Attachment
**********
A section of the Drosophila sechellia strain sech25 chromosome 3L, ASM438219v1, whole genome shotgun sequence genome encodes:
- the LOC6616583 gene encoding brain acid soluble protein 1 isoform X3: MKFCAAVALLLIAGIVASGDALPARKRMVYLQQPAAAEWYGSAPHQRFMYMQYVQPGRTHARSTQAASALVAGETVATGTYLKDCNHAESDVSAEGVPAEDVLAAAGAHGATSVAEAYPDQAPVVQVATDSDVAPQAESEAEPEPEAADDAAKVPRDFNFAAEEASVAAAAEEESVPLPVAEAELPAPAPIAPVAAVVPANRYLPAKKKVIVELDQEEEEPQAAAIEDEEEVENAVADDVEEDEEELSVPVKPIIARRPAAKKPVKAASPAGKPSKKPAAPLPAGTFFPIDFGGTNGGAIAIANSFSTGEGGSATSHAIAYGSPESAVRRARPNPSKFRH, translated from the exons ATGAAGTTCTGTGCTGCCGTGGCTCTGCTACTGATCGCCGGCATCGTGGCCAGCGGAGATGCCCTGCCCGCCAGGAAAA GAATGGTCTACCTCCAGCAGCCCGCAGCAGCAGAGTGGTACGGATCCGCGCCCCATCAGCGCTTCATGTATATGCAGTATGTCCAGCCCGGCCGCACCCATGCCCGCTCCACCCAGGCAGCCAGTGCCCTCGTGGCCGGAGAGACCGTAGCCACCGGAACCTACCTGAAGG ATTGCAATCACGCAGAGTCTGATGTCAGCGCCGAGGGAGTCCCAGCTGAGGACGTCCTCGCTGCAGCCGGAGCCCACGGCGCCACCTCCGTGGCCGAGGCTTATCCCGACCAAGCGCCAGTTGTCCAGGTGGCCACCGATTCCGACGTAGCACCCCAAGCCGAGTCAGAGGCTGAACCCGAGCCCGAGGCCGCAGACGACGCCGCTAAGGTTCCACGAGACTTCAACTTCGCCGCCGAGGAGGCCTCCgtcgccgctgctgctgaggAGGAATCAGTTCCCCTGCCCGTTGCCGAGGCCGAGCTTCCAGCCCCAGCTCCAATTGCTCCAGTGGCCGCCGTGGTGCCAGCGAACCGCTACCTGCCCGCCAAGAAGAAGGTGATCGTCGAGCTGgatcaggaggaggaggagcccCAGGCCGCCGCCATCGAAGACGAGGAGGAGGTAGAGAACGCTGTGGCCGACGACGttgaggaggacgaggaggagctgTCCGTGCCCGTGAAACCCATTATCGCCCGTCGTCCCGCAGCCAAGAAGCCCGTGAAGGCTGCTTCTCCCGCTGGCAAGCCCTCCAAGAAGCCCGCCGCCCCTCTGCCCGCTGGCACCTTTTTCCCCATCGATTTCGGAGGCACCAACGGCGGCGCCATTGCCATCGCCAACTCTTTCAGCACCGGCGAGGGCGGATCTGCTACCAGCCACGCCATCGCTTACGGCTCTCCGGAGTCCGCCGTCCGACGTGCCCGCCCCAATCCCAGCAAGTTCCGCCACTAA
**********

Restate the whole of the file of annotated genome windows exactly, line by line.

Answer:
A section of the Drosophila sechellia strain sech25 chromosome 3L, ASM438219v1, whole genome shotgun sequence genome encodes:
- the LOC6616583 gene encoding brain acid soluble protein 1 isoform X3: MKFCAAVALLLIAGIVASGDALPARKRMVYLQQPAAAEWYGSAPHQRFMYMQYVQPGRTHARSTQAASALVAGETVATGTYLKDCNHAESDVSAEGVPAEDVLAAAGAHGATSVAEAYPDQAPVVQVATDSDVAPQAESEAEPEPEAADDAAKVPRDFNFAAEEASVAAAAEEESVPLPVAEAELPAPAPIAPVAAVVPANRYLPAKKKVIVELDQEEEEPQAAAIEDEEEVENAVADDVEEDEEELSVPVKPIIARRPAAKKPVKAASPAGKPSKKPAAPLPAGTFFPIDFGGTNGGAIAIANSFSTGEGGSATSHAIAYGSPESAVRRARPNPSKFRH, translated from the exons ATGAAGTTCTGTGCTGCCGTGGCTCTGCTACTGATCGCCGGCATCGTGGCCAGCGGAGATGCCCTGCCCGCCAGGAAAA GAATGGTCTACCTCCAGCAGCCCGCAGCAGCAGAGTGGTACGGATCCGCGCCCCATCAGCGCTTCATGTATATGCAGTATGTCCAGCCCGGCCGCACCCATGCCCGCTCCACCCAGGCAGCCAGTGCCCTCGTGGCCGGAGAGACCGTAGCCACCGGAACCTACCTGAAGG ATTGCAATCACGCAGAGTCTGATGTCAGCGCCGAGGGAGTCCCAGCTGAGGACGTCCTCGCTGCAGCCGGAGCCCACGGCGCCACCTCCGTGGCCGAGGCTTATCCCGACCAAGCGCCAGTTGTCCAGGTGGCCACCGATTCCGACGTAGCACCCCAAGCCGAGTCAGAGGCTGAACCCGAGCCCGAGGCCGCAGACGACGCCGCTAAGGTTCCACGAGACTTCAACTTCGCCGCCGAGGAGGCCTCCgtcgccgctgctgctgaggAGGAATCAGTTCCCCTGCCCGTTGCCGAGGCCGAGCTTCCAGCCCCAGCTCCAATTGCTCCAGTGGCCGCCGTGGTGCCAGCGAACCGCTACCTGCCCGCCAAGAAGAAGGTGATCGTCGAGCTGgatcaggaggaggaggagcccCAGGCCGCCGCCATCGAAGACGAGGAGGAGGTAGAGAACGCTGTGGCCGACGACGttgaggaggacgaggaggagctgTCCGTGCCCGTGAAACCCATTATCGCCCGTCGTCCCGCAGCCAAGAAGCCCGTGAAGGCTGCTTCTCCCGCTGGCAAGCCCTCCAAGAAGCCCGCCGCCCCTCTGCCCGCTGGCACCTTTTTCCCCATCGATTTCGGAGGCACCAACGGCGGCGCCATTGCCATCGCCAACTCTTTCAGCACCGGCGAGGGCGGATCTGCTACCAGCCACGCCATCGCTTACGGCTCTCCGGAGTCCGCCGTCCGACGTGCCCGCCCCAATCCCAGCAAGTTCCGCCACTAA